Stellar leaders are purpose-driven. Mission-minded. It guides their thoughts and keeps them on task.

Steadfastfirm in purpose, resolution, faith, attachment,etc.

Stellar leaders are consistent. Dependable. Buoyant. They aren’t quitters — even when things get difficult, boring, or even unpopular.

Respectableworthy of respect or esteem

Stellar leaders have been tested. They’ve earned a reputation worthy of following — mostly because they are servant leaders — willing to lay their life down for the people and cause they are trying to lead.

Truthfulness - telling the truth, especially habitually

Stellar leaders word is their bond. They could function — and be trusted — in a handshake world. You can trust them emphatically.

Valor - boldness or determination in facing great danger; courage

Stellar leaders are courageous. They lead into uncharted areas. They take us where we need to go, but haven’t, for whatever reason — many times because of fear.

Integrityadherence to moral and ethical principles; soundness of moral character; honesty.

Stellar leaders have a strong moral fiber. They base decisions on a sense of right and wrong. What you see at work you’ll see at play. They are the same with their family as with their co-workers.

Authentic - not false or copied; genuine; real

Stellar leaders have a unique style and confidence about them. While remaining teachable, they aren’t clones of another leader.

Humblenot proud or arrogant

Stellar leaders recognize they can’t — or won’t — do it alone. They are appreciative; thankful; knowing the value of team — and appreciative of the people they are trying to lead. Recognition for success is shared.

In my opinion, a stellar leader would possess ALL of these attributes.

(Of course, my greatest leader inspiration is Jesus — He didn’t “need” anything from His followers — that’s why He came — to provide what we needed — but He was all these in leadership. That, by the way, is an aspect of His grace — another great quality for a stellar leader.)

What words/definitions would you add to my list? And, do you know a stellar leader?

7 Ways to Better Enjoy Reading the Bible

Christian woman reading a Bible

I’ll never forget the day a young college-aged girl told me recently that she didn’t enjoy reading her Bible and asked if there was an alternative book.

At first, I didn’t know what to say. Then I realize she was very serious.

“Well…no!”, I thought, but didn’t say.

The Bible is THE BOOK!

There is no substitute. There are plenty of great Christian books, but none compare to this one.

That wasn’t a new concern. I’ve heard similar concerns many times. The Bible intimidates many people; even those who are avid readers of other books.

I did suggest this girl could listen to the Bible on a CD or mp3. YouVersion will even read the Bible to you. But then I told her I’d give her some more suggestions.

That’s what prompted this post. The reality is I think we need to figure out how to enjoy reading God’s Word. Part of maturing as a believer is to fall in love with the Bible.

Here are 7 suggestions which may help:

Pray – The Bible is not like any other book. You need God’s Spirit to help you understand and process it. You should always pray before and as you read it. Ask God to help you understand what you’re reading — even to help you enjoy it. Good news here! This appears, in my experience, to be one of God’s favorite prayers to answer.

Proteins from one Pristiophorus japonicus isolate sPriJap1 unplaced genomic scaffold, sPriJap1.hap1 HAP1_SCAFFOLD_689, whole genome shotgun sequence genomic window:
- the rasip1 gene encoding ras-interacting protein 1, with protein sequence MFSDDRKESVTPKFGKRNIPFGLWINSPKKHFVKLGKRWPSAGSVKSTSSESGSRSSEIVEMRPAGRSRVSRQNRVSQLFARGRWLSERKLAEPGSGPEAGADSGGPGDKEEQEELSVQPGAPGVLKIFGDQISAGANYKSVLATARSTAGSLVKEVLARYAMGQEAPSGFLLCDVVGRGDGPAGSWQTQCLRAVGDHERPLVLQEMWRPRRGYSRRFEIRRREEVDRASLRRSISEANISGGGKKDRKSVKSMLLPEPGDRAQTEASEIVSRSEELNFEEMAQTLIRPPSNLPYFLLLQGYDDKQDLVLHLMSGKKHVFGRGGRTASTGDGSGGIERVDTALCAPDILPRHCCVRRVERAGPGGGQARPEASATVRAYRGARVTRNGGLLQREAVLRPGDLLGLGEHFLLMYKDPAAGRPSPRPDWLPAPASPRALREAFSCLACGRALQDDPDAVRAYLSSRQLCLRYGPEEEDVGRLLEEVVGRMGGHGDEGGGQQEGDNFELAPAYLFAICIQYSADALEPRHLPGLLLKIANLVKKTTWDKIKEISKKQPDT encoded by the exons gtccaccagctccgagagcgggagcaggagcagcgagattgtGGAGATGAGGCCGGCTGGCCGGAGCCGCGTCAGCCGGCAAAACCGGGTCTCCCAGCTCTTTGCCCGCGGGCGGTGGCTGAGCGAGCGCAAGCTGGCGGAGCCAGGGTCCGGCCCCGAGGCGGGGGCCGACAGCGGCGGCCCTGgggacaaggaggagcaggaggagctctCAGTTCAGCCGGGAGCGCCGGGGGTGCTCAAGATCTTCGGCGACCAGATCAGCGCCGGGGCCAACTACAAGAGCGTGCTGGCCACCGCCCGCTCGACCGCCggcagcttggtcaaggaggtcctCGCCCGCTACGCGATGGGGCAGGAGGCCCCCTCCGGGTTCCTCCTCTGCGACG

Version – Pick a version easy for you to understand. I would suggest you read a more literal translation primarily, but the paraphrase versions are good for casual reading. I suggest HCSB, NIV or NLT for a more literal but very readable version, ESV or NKJV if you want a most literal translation, or for a paraphrase version, that’s extremely readable, try The Message Version. I read some of each of these for my studies and casual reading. (I wrote a post on how to select a version HERE.)

Sharing – It brings Scripture to life when we can share it with others. Find a small group. That’s what church is great for at providing. Or find a group of guys or girls at a coffee shop or a couple of people from work. Studying the Scripture with a community helps energize you as you learn. When you talk about what you’re reading, it helps you value it more. (Read Philemon 6 for an example of this.)

Journaling – Writing about your time in God’s Word will help you process your thoughts and keep a record of them. It’s exciting to go back over time and remember what you read before. It fuels your enthusiasm to study even more.

Timing – I love the idea of reading the Bible through in a year. I’ve done this many times. I think it’s more important, however, that you benefit from what you’re reading. I sometimes meditate on a few verses or a story for a day — or a week. I also recommend people start with an easier book to understand and move to more difficult passages from there. The books of Matthew, Mark, Luke or John are good places to start. And, find the right setting. A comfortable chair, an open field — morning, noon or night — what works best for you. And, for as long as you can. Don’t put a time limit on it that adds more burden to the experience.

Clarify – It’a best to have a study Bible for this part, but there are plenty of free online tools also. Look up words you don’t understand. Learn to use Bible dictionaries and commentaries. Use the Table of Contents. No shame. Look up passages, which aren’t clear, cross-referencing verses with other similar verses using footnotes. For some people, having a Bible study to work through along with reading the Bible is helpful. And, when you aren’t certain, ask someone you trust who understands the Bible.

Relationship – The best way to fall in love with God’s Word is to get to better know it’s Author. It’s cliche now, but read it as a love letter written to you. If someone writes you a love letter, you’ll read it continually until you figure out what it means, and maybe even memorize parts of it along the way. If you can’t figure out something, you’ll consult the author.
The greater your love grows with God the easier Bible reading becomes — and the more enjoyable. You may even someday say it’s “fun”!